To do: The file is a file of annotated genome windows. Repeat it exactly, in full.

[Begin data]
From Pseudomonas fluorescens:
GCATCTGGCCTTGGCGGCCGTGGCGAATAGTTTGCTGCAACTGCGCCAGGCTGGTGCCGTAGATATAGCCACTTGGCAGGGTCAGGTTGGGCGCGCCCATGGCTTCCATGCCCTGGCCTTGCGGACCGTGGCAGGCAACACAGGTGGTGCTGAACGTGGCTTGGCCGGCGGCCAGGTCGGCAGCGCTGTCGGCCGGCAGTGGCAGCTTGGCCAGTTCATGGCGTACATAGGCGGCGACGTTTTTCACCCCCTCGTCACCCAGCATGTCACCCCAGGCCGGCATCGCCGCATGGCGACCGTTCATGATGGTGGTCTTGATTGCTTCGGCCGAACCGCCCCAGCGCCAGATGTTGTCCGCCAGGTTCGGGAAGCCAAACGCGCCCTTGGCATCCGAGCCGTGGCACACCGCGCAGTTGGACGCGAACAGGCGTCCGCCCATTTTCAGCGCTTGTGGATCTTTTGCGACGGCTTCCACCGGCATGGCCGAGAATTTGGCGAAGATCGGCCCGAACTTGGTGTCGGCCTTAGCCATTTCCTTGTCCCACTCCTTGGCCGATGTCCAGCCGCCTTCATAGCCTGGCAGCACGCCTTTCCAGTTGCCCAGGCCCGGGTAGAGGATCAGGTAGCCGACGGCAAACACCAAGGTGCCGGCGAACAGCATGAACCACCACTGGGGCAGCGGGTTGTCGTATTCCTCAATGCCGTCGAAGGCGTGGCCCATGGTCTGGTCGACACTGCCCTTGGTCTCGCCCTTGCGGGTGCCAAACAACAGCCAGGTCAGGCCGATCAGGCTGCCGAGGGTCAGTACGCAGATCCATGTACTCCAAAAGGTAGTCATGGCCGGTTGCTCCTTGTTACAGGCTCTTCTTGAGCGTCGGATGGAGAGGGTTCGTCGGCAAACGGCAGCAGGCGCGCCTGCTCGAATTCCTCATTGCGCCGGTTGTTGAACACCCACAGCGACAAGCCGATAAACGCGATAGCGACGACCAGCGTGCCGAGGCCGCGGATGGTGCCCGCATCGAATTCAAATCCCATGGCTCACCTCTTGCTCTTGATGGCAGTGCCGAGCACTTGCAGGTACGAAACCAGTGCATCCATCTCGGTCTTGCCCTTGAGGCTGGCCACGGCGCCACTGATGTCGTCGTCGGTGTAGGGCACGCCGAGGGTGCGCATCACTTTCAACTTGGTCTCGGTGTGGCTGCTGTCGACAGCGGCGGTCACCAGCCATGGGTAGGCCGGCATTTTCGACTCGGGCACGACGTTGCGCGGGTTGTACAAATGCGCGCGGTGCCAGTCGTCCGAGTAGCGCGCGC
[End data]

From Pseudomonas fluorescens:
GCATCTGGCCTTGGCGGCCGTGGCGAATAGTTTGCTGCAACTGCGCCAGGCTGGTGCCGTAGATATAGCCACTTGGCAGGGTCAGGTTGGGCGCGCCCATGGCTTCCATGCCCTGGCCTTGCGGACCGTGGCAGGCAACACAGGTGGTGCTGAACGTGGCTTGGCCGGCGGCCAGGTCGGCAGCGCTGTCGGCCGGCAGTGGCAGCTTGGCCAGTTCATGGCGTACATAGGCGGCGACGTTTTTCACCCCCTCGTCACCCAGCATGTCACCCCAGGCCGGCATCGCCGCATGGCGACCGTTCATGATGGTGGTCTTGATTGCTTCGGCCGAACCGCCCCAGCGCCAGATGTTGTCCGCCAGGTTCGGGAAGCCAAACGCGCCCTTGGCATCCGAGCCGTGGCACACCGCGCAGTTGGACGCGAACAGGCGTCCGCCCATTTTCAGCGCTTGTGGATCTTTTGCGACGGCTTCCACCGGCATGGCCGAGAATTTGGCGAAGATCGGCCCGAACTTGGTGTCGGCCTTAGCCATTTCCTTGTCCCACTCCTTGGCCGATGTCCAGCCGCCTTCATAGCCTGGCAGCACGCCTTTCCAGTTGCCCAGGCCCGGGTAGAGGATCAGGTAGCCGACGGCAAACACCAAGGTGCCGGCGAACAGCATGAACCACCACTGGGGCAGCGGGTTGTCGTATTCCTCAATGCCGTCGAAGGCGTGGCCCATGGTCTGGTCGACACTGCCCTTGGTCTCGCCCTTGCGGGTGCCAAACAACAGCCAGGTCAGGCCGATCAGGCTGCCGAGGGTCAGTACGCAGATCCATGTACTCCAAAAGGTAGTCATGGCCGGTTGCTCCTTGTTACAGGCTCTTCTTGAGCGTCGGATGGAGAGGGTTCGTCGGCAAACGGCAGCAGGCGCGCCTGCTCGAATTCCTCATTGCGCCGGTTGTTGAACACCCACAGCGACAAGCCGATAAACGCGATAGCGACGACCAGCGTGCCGAGGCCGCGGATGGTGCCCGCATCGAATTCAAATCCCATGGCTCACCTCTTGCTCTTGATGGCAGTGCCGAGCACTTGCAGGTACGAAACCAGTGCATCCATCTCGGTCTTGCCCTTGAGGCTGGCCACGGCGCCACTGATGTCGTCGTCGGTGTAGGGCACGCCGAGGGTGCGCATCACTTTCAACTTGGTCTCGGTGTGGCTGCTGTCGACAGCGGCGGTCACCAGCCATGGGTAGGCCGGCATTTTCGACTCGGGCACGACGTTGCGCGGGTTGTACAAATGCGCGCGGTGCCAGTCGTCCGAGTAGCGCGCGC